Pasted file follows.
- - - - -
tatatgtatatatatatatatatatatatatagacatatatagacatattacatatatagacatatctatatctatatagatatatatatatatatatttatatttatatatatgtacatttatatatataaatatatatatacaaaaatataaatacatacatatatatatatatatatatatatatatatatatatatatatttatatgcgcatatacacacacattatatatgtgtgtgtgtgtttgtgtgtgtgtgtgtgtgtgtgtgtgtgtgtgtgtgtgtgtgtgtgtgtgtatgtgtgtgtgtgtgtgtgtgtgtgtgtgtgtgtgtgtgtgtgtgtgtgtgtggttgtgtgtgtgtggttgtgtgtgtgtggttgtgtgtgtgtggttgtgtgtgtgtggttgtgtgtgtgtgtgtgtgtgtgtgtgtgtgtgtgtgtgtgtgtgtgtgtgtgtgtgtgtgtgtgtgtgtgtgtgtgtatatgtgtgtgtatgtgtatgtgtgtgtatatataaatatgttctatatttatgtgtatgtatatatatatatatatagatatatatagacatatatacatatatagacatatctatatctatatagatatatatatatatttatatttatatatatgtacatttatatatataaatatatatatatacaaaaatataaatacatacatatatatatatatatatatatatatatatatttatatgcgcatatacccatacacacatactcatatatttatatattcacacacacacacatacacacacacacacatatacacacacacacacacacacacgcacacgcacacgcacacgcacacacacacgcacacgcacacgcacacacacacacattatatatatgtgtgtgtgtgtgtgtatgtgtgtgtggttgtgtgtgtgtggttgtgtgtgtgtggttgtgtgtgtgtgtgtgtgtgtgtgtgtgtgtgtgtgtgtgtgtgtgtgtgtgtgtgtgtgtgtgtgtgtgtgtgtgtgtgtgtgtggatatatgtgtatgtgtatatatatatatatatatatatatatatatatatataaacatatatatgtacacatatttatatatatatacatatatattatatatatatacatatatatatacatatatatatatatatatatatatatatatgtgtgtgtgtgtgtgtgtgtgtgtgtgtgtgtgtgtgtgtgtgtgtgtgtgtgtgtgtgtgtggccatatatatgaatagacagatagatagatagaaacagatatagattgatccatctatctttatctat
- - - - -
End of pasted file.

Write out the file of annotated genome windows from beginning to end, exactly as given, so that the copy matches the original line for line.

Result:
tatatgtatatatatatatatatatatatatagacatatatagacatattacatatatagacatatctatatctatatagatatatatatatatatatttatatttatatatatgtacatttatatatataaatatatatatacaaaaatataaatacatacatatatatatatatatatatatatatatatatatatatatatttatatgcgcatatacacacacattatatatgtgtgtgtgtgtttgtgtgtgtgtgtgtgtgtgtgtgtgtgtgtgtgtgtgtgtgtgtgtgtgtatgtgtgtgtgtgtgtgtgtgtgtgtgtgtgtgtgtgtgtgtgtgtgtgtgtggttgtgtgtgtgtggttgtgtgtgtgtggttgtgtgtgtgtggttgtgtgtgtgtggttgtgtgtgtgtgtgtgtgtgtgtgtgtgtgtgtgtgtgtgtgtgtgtgtgtgtgtgtgtgtgtgtgtgtgtgtgtgtatatgtgtgtgtatgtgtatgtgtgtgtatatataaatatgttctatatttatgtgtatgtatatatatatatatatagatatatatagacatatatacatatatagacatatctatatctatatagatatatatatatatttatatttatatatatgtacatttatatatataaatatatatatatacaaaaatataaatacatacatatatatatatatatatatatatatatatatttatatgcgcatatacccatacacacatactcatatatttatatattcacacacacacacatacacacacacacacatatacacacacacacacacacacacgcacacgcacacgcacacgcacacacacacgcacacgcacacgcacacacacacacattatatatatgtgtgtgtgtgtgtgtatgtgtgtgtggttgtgtgtgtgtggttgtgtgtgtgtggttgtgtgtgtgtgtgtgtgtgtgtgtgtgtgtgtgtgtgtgtgtgtgtgtgtgtgtgtgtgtgtgtgtgtgtgtgtgtgtgtgtgtggatatatgtgtatgtgtatatatatatatatatatatatatatatatatatataaacatatatatgtacacatatttatatatatatacatatatattatatatatatacatatatatatacatatatatatatatatatatatatatatatgtgtgtgtgtgtgtgtgtgtgtgtgtgtgtgtgtgtgtgtgtgtgtgtgtgtgtgtgtgtgtggccatatatatgaatagacagatagatagatagaaacagatatagattgatccatctatctttatctat